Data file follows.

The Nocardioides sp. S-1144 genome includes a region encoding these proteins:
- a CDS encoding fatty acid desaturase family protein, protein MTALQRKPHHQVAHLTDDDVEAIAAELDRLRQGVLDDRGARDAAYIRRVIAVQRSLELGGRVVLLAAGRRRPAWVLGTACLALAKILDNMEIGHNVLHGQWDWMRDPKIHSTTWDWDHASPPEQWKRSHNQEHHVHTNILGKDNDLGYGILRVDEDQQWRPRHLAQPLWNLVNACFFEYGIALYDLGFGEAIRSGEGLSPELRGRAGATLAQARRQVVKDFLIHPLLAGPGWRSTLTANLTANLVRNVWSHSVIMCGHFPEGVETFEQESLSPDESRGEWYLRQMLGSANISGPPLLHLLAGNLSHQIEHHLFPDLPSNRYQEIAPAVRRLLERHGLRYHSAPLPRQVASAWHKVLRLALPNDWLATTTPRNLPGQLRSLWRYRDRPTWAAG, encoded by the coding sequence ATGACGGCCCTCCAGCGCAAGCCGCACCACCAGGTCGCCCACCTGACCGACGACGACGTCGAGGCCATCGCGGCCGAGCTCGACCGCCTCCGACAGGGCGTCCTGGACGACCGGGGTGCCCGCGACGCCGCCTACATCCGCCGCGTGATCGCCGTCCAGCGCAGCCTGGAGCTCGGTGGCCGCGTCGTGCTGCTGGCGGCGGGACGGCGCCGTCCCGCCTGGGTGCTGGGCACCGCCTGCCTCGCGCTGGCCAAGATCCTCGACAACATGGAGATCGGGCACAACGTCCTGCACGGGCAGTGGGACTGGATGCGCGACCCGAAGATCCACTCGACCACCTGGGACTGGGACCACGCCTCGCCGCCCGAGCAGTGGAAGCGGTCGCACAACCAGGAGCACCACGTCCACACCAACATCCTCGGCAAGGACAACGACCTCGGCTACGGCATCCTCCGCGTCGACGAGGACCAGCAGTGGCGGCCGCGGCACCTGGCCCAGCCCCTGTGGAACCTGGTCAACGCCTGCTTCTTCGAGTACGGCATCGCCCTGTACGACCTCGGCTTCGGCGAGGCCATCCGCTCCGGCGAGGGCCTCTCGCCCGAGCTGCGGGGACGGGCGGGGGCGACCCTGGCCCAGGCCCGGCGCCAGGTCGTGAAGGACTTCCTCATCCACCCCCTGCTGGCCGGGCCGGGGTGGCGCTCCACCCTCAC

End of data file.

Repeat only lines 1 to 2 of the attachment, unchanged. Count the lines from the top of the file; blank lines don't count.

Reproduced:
The Nocardioides sp. S-1144 genome includes a region encoding these proteins:
- a CDS encoding fatty acid desaturase family protein, protein MTALQRKPHHQVAHLTDDDVEAIAAELDRLRQGVLDDRGARDAAYIRRVIAVQRSLELGGRVVLLAAGRRRPAWVLGTACLALAKILDNMEIGHNVLHGQWDWMRDPKIHSTTWDWDHASPPEQWKRSHNQEHHVHTNILGKDNDLGYGILRVDEDQQWRPRHLAQPLWNLVNACFFEYGIALYDLGFGEAIRSGEGLSPELRGRAGATLAQARRQVVKDFLIHPLLAGPGWRSTLTANLTANLVRNVWSHSVIMCGHFPEGVETFEQESLSPDESRGEWYLRQMLGSANISGPPLLHLLAGNLSHQIEHHLFPDLPSNRYQEIAPAVRRLLERHGLRYHSAPLPRQVASAWHKVLRLALPNDWLATTTPRNLPGQLRSLWRYRDRPTWAAG, encoded by the coding sequence ATGACGGCCCTCCAGCGCAAGCCGCACCACCAGGTCGCCCACCTGACCGACGACGACGTCGAGGCCATCGCGGCCGAGCTCGACCGCCTCCGACAGGGCGTCCTGGACGACCGGGGTGCCCGCGACGCCGCCTACATCCGCCGCGTGATCGCCGTCCAGCGCAGCCTGGAGCTCGGTGGCCGCGTCGTGCTGCTGGCGGCGGGACGGCGCCGTCCCGCCTGGGTGCTGGGCACCGCCTGCCTCGCGCTGGCCAAGATCCTCGACAACATGGAGATCGGGCACAACGTCCTGCACGGGCAGTGGGACTGGATGCGCGACCCGAAGATCCACTCGACCACCTGGGACTGGGACCACGCCTCGCCGCCCGAGCAGTGGAAGCGGTCGCACAACCAGGAGCACCACGTCCACACCAACATCCTCGGCAAGGACAACGACCTCGGCTACGGCATCCTCCGCGTCGACGAGGACCAGCAGTGGCGGCCGCGGCACCTGGCCCAGCCCCTGTGGAACCTGGTCAACGCCTGCTTCTTCGAGTACGGCATCGCCCTGTACGACCTCGGCTTCGGCGAGGCCATCCGCTCCGGCGAGGGCCTCTCGCCCGAGCTGCGGGGACGGGCGGGGGCGACCCTGGCCCAGGCCCGGCGCCAGGTCGTGAAGGACTTCCTCATCCACCCCCTGCTGGCCGGGCCGGGGTGGCGCTCCACCCTCAC